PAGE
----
There are several ways in which aspects of the childlike may intersect with the various qualities generally associated with the scientist. It may appear controversial to call a scientist ‘childlike’: as if it was a criticism, or a form of dismissal. Yet such a link may also endow the image of the scientist with a rather special social status. A child-like science might be seen as trivial, silly and under-developed, but it can also be innocent and innately knowledgeable of nature. I have discussed this in more detail elsewhere (Bell, 2008a) but it is worth sketching a few upfront here. We might endow our ideas of the child and scientists in ways which make them appear very separate social identities. For example, we might imagine children as stupid, or at least naïve, in comparison to the wisdom of science. Such a figuring may then have an impact on the way we imagine the relationship between the two groups, seeing young people as necessarily recipients of scientific knowledge, in need of education to interact with science to be ‘full’ members of society or, for the select few, specific technical training in order to become, after time, scientists themselves. In contrast, however, we might equally see children as inherently good and connected to nature and juxtapose such imagery to depict science as corrupt and corrupting. This trope is arguably dominant in late 20th C children’s science fiction and fantasy, as discussed by Jacqueline Rose (1994), Noga Applebuam (2005, 2006), Perry Nodleman (1985). There are also ways in which imaginings of the child and scientists might be seen as similar; such as the idea that children are “little scientists” or, conversely, that scientists take a positively childish approach to interaction with nature, mixing scientific charactersitics of disinterestedness or curiosity with a sense of childish wonder and naivety (which will largely be the focus on this essay).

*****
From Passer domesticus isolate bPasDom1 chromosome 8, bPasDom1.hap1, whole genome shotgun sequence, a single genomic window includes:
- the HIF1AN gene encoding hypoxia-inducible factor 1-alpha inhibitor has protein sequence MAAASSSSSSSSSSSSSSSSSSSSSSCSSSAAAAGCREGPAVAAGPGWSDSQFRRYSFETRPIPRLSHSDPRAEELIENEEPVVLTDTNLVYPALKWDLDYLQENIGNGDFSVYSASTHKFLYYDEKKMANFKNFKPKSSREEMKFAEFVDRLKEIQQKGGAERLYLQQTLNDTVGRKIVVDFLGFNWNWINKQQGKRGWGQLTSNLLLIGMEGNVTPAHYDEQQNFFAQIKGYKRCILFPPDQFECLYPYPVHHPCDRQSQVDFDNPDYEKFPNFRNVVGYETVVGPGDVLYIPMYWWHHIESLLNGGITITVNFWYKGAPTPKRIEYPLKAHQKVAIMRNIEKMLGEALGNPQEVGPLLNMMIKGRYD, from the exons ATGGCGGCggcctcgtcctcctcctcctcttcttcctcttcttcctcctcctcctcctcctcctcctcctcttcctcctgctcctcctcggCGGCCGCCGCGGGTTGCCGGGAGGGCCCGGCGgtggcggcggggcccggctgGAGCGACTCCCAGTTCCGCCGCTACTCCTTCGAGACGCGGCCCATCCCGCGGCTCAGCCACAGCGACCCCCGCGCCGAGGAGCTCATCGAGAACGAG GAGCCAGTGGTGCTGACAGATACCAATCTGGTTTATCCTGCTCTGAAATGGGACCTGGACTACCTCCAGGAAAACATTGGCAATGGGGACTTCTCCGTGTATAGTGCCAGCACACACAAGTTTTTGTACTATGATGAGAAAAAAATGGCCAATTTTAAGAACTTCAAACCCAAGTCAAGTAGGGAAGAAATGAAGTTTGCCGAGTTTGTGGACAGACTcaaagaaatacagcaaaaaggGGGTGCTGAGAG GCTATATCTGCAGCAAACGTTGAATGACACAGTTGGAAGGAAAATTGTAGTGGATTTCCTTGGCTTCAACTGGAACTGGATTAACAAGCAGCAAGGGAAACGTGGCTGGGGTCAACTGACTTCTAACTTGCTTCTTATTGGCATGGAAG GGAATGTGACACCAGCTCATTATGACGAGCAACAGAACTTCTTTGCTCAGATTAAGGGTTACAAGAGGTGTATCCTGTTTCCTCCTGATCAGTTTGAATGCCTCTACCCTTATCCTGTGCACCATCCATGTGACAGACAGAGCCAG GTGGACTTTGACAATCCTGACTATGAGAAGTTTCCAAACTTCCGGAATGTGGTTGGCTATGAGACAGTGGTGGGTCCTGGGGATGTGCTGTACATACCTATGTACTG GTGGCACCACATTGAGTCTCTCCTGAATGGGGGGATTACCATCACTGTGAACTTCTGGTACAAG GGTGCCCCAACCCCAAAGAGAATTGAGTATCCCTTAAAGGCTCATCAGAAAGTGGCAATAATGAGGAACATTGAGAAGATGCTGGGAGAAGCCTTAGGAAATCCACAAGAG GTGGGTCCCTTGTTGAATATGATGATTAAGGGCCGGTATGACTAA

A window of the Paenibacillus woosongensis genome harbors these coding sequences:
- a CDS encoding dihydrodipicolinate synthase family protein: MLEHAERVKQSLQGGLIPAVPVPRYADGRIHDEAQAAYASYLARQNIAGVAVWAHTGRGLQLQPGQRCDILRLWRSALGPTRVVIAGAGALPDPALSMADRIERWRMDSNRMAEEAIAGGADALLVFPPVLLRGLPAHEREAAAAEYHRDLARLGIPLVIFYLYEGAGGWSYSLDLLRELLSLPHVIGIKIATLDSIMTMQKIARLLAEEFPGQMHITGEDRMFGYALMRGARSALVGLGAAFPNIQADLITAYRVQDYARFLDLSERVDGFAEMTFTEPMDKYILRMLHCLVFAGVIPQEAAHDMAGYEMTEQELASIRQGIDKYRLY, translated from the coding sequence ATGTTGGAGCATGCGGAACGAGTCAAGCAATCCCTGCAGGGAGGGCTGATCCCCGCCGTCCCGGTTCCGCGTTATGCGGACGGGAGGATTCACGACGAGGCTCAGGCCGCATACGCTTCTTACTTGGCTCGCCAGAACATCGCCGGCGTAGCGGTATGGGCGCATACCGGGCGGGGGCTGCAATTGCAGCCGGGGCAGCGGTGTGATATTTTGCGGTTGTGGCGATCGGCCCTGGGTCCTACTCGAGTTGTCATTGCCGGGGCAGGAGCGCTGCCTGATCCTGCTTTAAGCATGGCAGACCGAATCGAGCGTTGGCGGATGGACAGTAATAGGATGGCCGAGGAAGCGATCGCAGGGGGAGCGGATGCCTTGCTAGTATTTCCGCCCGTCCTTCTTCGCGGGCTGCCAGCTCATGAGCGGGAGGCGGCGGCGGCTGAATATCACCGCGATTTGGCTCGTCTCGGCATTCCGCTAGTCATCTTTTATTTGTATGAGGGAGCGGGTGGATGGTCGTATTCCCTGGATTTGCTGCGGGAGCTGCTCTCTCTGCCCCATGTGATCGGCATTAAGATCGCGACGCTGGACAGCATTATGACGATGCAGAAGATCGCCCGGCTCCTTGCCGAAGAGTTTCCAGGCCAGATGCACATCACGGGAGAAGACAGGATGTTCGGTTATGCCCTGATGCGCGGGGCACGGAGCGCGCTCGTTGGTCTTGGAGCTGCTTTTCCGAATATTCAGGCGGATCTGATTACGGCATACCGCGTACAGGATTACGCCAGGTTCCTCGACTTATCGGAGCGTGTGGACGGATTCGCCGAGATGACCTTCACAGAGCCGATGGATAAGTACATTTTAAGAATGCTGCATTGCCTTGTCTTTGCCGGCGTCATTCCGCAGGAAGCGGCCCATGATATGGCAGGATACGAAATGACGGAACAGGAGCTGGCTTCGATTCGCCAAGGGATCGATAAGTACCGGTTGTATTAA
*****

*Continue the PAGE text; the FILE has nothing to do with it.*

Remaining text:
It’s important to stress that at am I not trying to suggest children are one thing or another. Rather, I accept that our ideas of the child are generally multiple, and often ambiguously applied (not unlike our ideas of science). In many respects, this essay is less concerned with real children, and more interested in the ways our imaginings of children get replicated and reconfigured elsewhere. To assist us in reflecting on the multiple nature of the child in culture, it is worth quoting a rather long passage from sociologist of childhood, Chris Jenks: